email@example.com Nearly two decades ago, when the Internet was beginning to catch fire with the public, Sam Matheny, who was then the newly appointed operations manager for the Internet group at Capitol Broadcasting in Raleigh, N.C., was given an assignment: Assess the viability of a new website that his employer was considering investing in. After conducting the customary due diligence, Sam recommended investing in the company, which at that time was called AudioNet, which eventually became broadcast.com, which Mark Cuban sold for $5.7 billion in 1999.
Years later, Sam was instrumental in launching WRAL’s first mobile app, as well as putting Mobile DTV on buses and developing the M-EAS standard.
That kind of foresight helped Sam quickly rise through the ranks at Capitol Broadcasting, which is well known in our industry as a pioneer in broadcast technology firsts. His experience and technical savvy caught the eye of the National Association of Broadcasters, who recently hired him as their new chief technical officer.
I had a chance to talk with Sam recently about his new responsibilities and his view about the future of broadcasting. When it comes to technical know-how, NAB has some of the finest minds in the business and while Sam can be counted among those, his job at NAB is to take the “30,000-foot” view of broadcasting and relate to how it fits into the rapidly evolving media landscape.
“My responsibility is to focus on the long-term health of broadcasting from a technology perspective and to stay abreast of opportunities and trends that are happening in the larger media ecosystem and to help our members understand what they are,” he said. “I’ll also be working on standards issues, new distribution technologies as well as running our labs and looking for opportunities to help our industry find new revenue and distribution.”
Sam Matheny The NAB Labs is not something that gets a lot of press but it does have an impact on how the association assesses and communicates ideas about the future of broadcasting. Currently the lab is involved in testing AM digital as well as working with the Sinclair Broadcast Group and the experimental license they were granted for a DVB-T2 transmission system. Sam emphasizes that the lab’s importance is reflected in the results of its testing rather than where it’s located, (at the association’s Washington, D.C. headquarters).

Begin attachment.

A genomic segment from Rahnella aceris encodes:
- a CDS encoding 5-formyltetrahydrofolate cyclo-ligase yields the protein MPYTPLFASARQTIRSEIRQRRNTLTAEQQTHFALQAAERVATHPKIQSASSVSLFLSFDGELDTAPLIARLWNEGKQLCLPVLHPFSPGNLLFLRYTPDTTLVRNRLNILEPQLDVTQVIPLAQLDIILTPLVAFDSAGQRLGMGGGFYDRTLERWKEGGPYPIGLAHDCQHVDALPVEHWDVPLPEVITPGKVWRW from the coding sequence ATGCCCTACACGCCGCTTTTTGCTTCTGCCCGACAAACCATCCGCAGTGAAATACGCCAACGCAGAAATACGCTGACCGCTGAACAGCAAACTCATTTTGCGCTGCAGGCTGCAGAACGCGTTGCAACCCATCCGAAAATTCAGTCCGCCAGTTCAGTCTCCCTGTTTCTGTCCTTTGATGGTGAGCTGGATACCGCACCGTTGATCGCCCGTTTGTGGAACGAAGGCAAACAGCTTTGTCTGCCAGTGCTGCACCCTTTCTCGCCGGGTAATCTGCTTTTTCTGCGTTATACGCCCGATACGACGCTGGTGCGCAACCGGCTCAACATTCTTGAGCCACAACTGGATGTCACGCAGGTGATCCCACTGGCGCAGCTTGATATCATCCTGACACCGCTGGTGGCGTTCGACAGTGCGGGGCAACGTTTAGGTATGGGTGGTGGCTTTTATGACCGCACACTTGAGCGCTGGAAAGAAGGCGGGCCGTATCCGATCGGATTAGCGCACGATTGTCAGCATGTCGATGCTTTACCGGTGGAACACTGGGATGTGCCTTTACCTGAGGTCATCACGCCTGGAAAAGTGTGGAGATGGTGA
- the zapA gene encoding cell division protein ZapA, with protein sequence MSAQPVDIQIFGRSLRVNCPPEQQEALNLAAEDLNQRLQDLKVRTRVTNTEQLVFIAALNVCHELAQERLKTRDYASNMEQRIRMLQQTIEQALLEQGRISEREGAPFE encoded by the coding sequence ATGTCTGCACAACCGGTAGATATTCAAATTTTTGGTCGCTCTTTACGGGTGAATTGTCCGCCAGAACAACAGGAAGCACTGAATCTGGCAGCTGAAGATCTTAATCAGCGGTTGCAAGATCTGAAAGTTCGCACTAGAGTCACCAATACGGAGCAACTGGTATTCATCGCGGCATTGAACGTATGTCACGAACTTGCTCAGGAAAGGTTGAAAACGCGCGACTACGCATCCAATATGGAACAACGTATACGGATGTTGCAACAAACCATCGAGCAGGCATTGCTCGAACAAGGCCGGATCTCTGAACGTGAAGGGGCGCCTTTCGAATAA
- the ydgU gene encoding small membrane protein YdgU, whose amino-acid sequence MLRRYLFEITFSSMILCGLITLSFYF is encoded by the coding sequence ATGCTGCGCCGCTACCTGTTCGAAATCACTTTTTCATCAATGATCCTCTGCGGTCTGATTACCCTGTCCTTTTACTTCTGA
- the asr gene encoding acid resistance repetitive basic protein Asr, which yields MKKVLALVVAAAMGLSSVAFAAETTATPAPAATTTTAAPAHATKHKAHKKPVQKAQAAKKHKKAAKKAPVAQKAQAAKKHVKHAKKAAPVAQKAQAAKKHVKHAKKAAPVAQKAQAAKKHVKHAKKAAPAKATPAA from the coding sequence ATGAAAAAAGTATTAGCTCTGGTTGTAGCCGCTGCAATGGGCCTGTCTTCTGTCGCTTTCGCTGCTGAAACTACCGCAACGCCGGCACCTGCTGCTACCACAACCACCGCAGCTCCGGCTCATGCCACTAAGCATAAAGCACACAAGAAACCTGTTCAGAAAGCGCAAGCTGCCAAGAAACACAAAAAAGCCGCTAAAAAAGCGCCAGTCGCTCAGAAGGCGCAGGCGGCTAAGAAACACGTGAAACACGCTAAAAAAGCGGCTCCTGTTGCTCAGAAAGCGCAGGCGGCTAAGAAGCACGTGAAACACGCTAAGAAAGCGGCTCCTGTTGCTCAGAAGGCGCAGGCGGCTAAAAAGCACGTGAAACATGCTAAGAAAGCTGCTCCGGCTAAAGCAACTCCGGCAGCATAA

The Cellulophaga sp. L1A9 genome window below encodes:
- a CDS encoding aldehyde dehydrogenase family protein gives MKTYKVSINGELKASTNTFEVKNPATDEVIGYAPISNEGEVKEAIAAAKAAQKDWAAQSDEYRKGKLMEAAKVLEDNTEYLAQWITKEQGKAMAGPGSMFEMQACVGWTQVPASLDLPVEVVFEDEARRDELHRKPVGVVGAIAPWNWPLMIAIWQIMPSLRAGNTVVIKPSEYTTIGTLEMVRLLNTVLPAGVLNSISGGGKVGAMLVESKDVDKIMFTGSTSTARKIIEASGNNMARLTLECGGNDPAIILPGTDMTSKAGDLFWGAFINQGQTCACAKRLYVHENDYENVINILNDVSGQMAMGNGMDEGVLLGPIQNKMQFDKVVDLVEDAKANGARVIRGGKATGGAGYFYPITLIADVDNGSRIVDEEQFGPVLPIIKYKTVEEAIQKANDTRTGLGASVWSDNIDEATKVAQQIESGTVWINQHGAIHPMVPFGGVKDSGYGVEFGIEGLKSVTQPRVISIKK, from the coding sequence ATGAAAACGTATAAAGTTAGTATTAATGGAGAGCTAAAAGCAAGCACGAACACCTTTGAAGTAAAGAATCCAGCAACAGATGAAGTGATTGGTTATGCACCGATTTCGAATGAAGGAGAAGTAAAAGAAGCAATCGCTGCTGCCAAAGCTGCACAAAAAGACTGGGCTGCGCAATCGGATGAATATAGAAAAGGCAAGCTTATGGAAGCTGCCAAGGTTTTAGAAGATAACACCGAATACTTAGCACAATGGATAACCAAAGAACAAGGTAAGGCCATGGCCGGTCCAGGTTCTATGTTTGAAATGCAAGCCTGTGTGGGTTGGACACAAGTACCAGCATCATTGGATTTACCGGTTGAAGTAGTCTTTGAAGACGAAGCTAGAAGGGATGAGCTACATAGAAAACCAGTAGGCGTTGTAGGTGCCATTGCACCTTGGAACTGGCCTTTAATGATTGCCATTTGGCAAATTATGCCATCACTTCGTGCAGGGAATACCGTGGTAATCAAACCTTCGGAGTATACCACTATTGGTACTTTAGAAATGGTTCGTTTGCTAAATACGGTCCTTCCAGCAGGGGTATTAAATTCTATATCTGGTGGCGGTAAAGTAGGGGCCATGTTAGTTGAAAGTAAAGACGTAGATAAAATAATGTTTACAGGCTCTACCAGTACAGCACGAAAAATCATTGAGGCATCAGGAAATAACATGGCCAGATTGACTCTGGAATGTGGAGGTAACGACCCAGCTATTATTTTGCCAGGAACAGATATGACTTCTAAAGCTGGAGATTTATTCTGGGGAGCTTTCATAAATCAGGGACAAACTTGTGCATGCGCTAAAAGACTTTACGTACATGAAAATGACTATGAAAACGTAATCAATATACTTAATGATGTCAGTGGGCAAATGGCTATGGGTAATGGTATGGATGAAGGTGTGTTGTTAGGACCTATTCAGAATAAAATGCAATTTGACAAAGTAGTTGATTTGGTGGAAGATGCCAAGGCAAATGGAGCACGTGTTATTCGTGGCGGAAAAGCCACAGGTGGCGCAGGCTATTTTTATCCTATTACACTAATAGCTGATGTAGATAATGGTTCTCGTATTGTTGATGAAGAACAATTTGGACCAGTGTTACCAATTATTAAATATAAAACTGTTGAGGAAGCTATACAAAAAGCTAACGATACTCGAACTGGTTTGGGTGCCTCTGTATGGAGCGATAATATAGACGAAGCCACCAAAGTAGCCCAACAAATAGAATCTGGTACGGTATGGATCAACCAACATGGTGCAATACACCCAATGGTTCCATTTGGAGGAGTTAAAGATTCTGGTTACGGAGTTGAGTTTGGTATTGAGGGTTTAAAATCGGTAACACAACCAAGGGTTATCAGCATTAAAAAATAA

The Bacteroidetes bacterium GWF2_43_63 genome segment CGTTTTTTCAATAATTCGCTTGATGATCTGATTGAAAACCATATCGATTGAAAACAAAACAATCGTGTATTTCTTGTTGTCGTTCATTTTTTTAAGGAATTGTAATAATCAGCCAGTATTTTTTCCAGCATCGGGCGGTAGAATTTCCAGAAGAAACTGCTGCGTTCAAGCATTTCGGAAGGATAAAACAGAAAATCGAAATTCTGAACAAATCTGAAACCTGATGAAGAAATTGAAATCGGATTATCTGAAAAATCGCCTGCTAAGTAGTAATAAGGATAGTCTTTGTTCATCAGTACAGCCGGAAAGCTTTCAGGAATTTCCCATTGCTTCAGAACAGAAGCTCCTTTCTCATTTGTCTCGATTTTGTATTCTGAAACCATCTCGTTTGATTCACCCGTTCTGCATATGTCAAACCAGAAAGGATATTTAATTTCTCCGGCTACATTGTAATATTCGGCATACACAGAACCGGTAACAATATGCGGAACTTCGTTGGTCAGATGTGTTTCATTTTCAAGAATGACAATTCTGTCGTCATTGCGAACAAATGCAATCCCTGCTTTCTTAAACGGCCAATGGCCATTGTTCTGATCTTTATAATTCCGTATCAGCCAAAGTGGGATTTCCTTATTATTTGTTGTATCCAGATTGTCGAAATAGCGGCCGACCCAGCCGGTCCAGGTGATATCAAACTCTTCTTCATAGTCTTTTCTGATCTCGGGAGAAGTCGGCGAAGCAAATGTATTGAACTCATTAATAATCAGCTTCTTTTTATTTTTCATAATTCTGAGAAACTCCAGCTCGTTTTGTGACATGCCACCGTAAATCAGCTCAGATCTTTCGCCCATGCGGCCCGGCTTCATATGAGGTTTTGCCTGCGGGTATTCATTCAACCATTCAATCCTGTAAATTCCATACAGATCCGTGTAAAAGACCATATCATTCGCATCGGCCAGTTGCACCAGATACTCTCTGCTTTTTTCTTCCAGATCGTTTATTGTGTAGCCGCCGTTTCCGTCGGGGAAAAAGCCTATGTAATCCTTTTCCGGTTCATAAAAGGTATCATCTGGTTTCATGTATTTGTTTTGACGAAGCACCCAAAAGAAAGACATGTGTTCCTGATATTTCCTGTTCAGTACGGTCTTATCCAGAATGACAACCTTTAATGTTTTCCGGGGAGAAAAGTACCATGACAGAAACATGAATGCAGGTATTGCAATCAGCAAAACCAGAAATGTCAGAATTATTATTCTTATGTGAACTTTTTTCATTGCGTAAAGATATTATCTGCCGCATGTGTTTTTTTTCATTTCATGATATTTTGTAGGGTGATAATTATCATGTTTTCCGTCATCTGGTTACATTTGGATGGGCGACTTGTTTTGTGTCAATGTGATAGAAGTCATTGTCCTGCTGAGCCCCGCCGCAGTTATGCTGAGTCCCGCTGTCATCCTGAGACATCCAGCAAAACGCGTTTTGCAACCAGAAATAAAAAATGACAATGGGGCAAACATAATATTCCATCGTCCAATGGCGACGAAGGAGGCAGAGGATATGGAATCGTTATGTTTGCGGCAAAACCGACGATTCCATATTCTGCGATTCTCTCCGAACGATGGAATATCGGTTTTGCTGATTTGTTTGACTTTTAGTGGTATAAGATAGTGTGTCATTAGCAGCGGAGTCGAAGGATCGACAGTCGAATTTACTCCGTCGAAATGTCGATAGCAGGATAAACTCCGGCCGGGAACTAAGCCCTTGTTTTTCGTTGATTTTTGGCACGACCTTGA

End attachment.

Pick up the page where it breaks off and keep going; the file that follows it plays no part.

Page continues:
“I think of NAB Labs as more about the people and projects than as a fixed location,” he said.
Standards development is also high on Sam’s priority list. With ATSC fast-tracking the development of the ATSC 3.0 standard, Sam is reticent to characterize it as “revolutionary” but rather a continuation of how broadcasters innovate.
“We have a really healthy industry right now with multiple revenue streams, which were built on the ideas of when we went from analog to digital. So I think of 3.0 as an extension of that success. We do need to continue to innovate and build out new capabilities and that’s where I think 3.0 is. But it’s part of building on what is already a healthy industry.”
If broadcasting is viewed by the general public as an old and dying technology, Sam doesn’t see it that way at all, and he emphasizes that publicizing broadcasting’s strengths is also one of his responsibilities— to the public, lawmakers and NAB members. He points to new products such as the about-to-be launched Tablet TV and TiVo’s new Roamio OTA DVR as examples of how consumer products are innovating in the free-to-air broadcast market and how such products can drive home the relevance and importance that broadcasters play in consumers’ everyday lives; and how broadcasting is still the most efficient way to deliver media.
“We have the most popular programming and the best distribution system,” he said. “Anyone can tune into us, we can have a million or ten million watching at the same time off of one tower. That is really powerful.”